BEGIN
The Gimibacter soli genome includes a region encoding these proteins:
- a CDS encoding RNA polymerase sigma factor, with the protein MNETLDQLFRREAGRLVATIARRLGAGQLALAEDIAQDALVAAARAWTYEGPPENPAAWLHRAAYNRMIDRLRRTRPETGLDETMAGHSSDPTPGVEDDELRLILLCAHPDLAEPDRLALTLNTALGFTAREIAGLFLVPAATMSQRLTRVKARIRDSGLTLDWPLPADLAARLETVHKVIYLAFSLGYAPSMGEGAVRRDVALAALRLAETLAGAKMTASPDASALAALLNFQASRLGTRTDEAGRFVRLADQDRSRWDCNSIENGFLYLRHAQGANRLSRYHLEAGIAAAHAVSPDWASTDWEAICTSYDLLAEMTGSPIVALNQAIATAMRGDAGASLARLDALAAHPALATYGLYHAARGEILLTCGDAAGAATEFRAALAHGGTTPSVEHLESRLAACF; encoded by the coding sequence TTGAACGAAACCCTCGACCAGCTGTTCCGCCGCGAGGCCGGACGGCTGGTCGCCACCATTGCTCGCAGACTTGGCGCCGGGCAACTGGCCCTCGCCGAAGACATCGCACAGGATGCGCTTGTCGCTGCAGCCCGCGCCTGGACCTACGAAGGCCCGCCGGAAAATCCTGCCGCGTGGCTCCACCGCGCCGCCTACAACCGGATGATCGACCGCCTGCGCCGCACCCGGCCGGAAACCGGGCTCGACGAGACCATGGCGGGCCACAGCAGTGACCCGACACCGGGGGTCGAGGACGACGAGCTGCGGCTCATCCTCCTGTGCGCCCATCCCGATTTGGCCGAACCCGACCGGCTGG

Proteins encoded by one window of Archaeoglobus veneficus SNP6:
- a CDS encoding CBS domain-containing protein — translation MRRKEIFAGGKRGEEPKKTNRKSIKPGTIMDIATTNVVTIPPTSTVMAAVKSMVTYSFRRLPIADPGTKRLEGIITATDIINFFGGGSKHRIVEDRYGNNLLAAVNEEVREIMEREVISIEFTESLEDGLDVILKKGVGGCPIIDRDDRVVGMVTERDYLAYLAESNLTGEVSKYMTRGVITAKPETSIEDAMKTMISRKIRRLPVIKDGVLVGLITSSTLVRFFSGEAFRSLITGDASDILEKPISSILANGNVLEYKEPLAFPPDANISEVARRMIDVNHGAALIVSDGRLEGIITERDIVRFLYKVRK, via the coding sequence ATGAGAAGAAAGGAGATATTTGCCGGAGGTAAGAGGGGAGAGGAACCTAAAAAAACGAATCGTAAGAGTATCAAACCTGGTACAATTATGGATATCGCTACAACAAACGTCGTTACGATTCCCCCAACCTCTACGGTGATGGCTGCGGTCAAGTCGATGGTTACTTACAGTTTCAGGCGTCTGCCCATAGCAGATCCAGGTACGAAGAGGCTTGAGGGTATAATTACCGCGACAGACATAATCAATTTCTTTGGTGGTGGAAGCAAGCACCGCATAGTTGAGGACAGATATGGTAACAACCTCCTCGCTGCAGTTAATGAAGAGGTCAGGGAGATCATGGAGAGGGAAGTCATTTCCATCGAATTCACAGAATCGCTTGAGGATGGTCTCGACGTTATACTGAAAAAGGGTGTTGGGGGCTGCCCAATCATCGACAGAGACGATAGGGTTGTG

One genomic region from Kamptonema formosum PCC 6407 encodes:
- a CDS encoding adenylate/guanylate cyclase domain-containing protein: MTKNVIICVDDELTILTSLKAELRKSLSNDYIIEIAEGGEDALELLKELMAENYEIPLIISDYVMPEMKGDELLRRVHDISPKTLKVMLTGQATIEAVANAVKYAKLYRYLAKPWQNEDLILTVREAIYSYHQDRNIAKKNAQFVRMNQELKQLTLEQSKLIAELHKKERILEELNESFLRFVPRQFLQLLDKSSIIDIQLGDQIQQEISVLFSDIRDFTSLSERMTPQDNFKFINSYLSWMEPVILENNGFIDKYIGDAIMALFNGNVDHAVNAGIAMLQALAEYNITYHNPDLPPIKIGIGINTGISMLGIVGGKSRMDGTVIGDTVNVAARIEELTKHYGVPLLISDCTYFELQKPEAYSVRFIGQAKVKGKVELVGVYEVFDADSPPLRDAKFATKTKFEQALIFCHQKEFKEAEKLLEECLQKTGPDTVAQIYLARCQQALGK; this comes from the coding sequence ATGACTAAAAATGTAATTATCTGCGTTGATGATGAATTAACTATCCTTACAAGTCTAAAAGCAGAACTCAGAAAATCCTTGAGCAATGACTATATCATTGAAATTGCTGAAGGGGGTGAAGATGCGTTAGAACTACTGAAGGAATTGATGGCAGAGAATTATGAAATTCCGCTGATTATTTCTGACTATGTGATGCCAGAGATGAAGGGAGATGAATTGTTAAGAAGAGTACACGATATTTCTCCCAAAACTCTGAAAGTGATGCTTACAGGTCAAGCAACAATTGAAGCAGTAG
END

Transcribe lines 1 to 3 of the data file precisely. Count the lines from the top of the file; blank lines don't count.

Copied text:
The Gimibacter soli genome includes a region encoding these proteins:
- a CDS encoding RNA polymerase sigma factor, with the protein MNETLDQLFRREAGRLVATIARRLGAGQLALAEDIAQDALVAAARAWTYEGPPENPAAWLHRAAYNRMIDRLRRTRPETGLDETMAGHSSDPTPGVEDDELRLILLCAHPDLAEPDRLALTLNTALGFTAREIAGLFLVPAATMSQRLTRVKARIRDSGLTLDWPLPADLAARLETVHKVIYLAFSLGYAPSMGEGAVRRDVALAALRLAETLAGAKMTASPDASALAALLNFQASRLGTRTDEAGRFVRLADQDRSRWDCNSIENGFLYLRHAQGANRLSRYHLEAGIAAAHAVSPDWASTDWEAICTSYDLLAEMTGSPIVALNQAIATAMRGDAGASLARLDALAAHPALATYGLYHAARGEILLTCGDAAGAATEFRAALAHGGTTPSVEHLESRLAACF; encoded by the coding sequence TTGAACGAAACCCTCGACCAGCTGTTCCGCCGCGAGGCCGGACGGCTGGTCGCCACCATTGCTCGCAGACTTGGCGCCGGGCAACTGGCCCTCGCCGAAGACATCGCACAGGATGCGCTTGTCGCTGCAGCCCGCGCCTGGACCTACGAAGGCCCGCCGGAAAATCCTGCCGCGTGGCTCCACCGCGCCGCCTACAACCGGATGATCGACCGCCTGCGCCGCACCCGGCCGGAAACCGGGCTCGACGAGACCATGGCGGGCCACAGCAGTGACCCGACACCGGGGGTCGAGGACGACGAGCTGCGGCTCATCCTCCTGTGCGCCCATCCCGATTTGGCCGAACCCGACCGGCTGG

Proteins encoded by one window of Archaeoglobus veneficus SNP6: